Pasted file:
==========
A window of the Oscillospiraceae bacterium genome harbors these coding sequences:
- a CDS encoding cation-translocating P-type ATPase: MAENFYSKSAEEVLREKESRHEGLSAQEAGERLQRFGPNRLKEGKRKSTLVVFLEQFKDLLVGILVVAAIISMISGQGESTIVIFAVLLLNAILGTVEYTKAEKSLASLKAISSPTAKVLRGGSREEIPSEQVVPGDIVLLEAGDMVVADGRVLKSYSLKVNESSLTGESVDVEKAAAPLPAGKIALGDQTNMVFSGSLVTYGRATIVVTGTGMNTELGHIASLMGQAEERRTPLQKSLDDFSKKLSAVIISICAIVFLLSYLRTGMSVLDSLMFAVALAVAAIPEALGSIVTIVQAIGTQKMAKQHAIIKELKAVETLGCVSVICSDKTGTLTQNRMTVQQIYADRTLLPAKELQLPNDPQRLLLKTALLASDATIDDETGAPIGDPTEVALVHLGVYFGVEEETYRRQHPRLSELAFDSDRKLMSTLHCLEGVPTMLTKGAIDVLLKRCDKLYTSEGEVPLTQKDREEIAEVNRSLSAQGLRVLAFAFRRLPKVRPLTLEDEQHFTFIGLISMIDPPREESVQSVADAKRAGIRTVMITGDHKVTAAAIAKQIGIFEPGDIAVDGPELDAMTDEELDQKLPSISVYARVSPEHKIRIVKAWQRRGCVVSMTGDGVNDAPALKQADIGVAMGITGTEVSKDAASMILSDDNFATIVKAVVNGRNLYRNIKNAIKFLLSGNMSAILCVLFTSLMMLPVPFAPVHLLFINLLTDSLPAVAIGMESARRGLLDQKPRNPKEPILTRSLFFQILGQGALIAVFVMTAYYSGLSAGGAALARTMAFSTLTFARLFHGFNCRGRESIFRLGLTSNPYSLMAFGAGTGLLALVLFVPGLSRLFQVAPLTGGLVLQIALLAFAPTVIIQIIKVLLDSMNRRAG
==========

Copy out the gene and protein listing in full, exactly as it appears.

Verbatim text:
A window of the Oscillospiraceae bacterium genome harbors these coding sequences:
- a CDS encoding cation-translocating P-type ATPase: MAENFYSKSAEEVLREKESRHEGLSAQEAGERLQRFGPNRLKEGKRKSTLVVFLEQFKDLLVGILVVAAIISMISGQGESTIVIFAVLLLNAILGTVEYTKAEKSLASLKAISSPTAKVLRGGSREEIPSEQVVPGDIVLLEAGDMVVADGRVLKSYSLKVNESSLTGESVDVEKAAAPLPAGKIALGDQTNMVFSGSLVTYGRATIVVTGTGMNTELGHIASLMGQAEERRTPLQKSLDDFSKKLSAVIISICAIVFLLSYLRTGMSVLDSLMFAVALAVAAIPEALGSIVTIVQAIGTQKMAKQHAIIKELKAVETLGCVSVICSDKTGTLTQNRMTVQQIYADRTLLPAKELQLPNDPQRLLLKTALLASDATIDDETGAPIGDPTEVALVHLGVYFGVEEETYRRQHPRLSELAFDSDRKLMSTLHCLEGVPTMLTKGAIDVLLKRCDKLYTSEGEVPLTQKDREEIAEVNRSLSAQGLRVLAFAFRRLPKVRPLTLEDEQHFTFIGLISMIDPPREESVQSVADAKRAGIRTVMITGDHKVTAAAIAKQIGIFEPGDIAVDGPELDAMTDEELDQKLPSISVYARVSPEHKIRIVKAWQRRGCVVSMTGDGVNDAPALKQADIGVAMGITGTEVSKDAASMILSDDNFATIVKAVVNGRNLYRNIKNAIKFLLSGNMSAILCVLFTSLMMLPVPFAPVHLLFINLLTDSLPAVAIGMESARRGLLDQKPRNPKEPILTRSLFFQILGQGALIAVFVMTAYYSGLSAGGAALARTMAFSTLTFARLFHGFNCRGRESIFRLGLTSNPYSLMAFGAGTGLLALVLFVPGLSRLFQVAPLTGGLVLQIALLAFAPTVIIQIIKVLLDSMNRRAG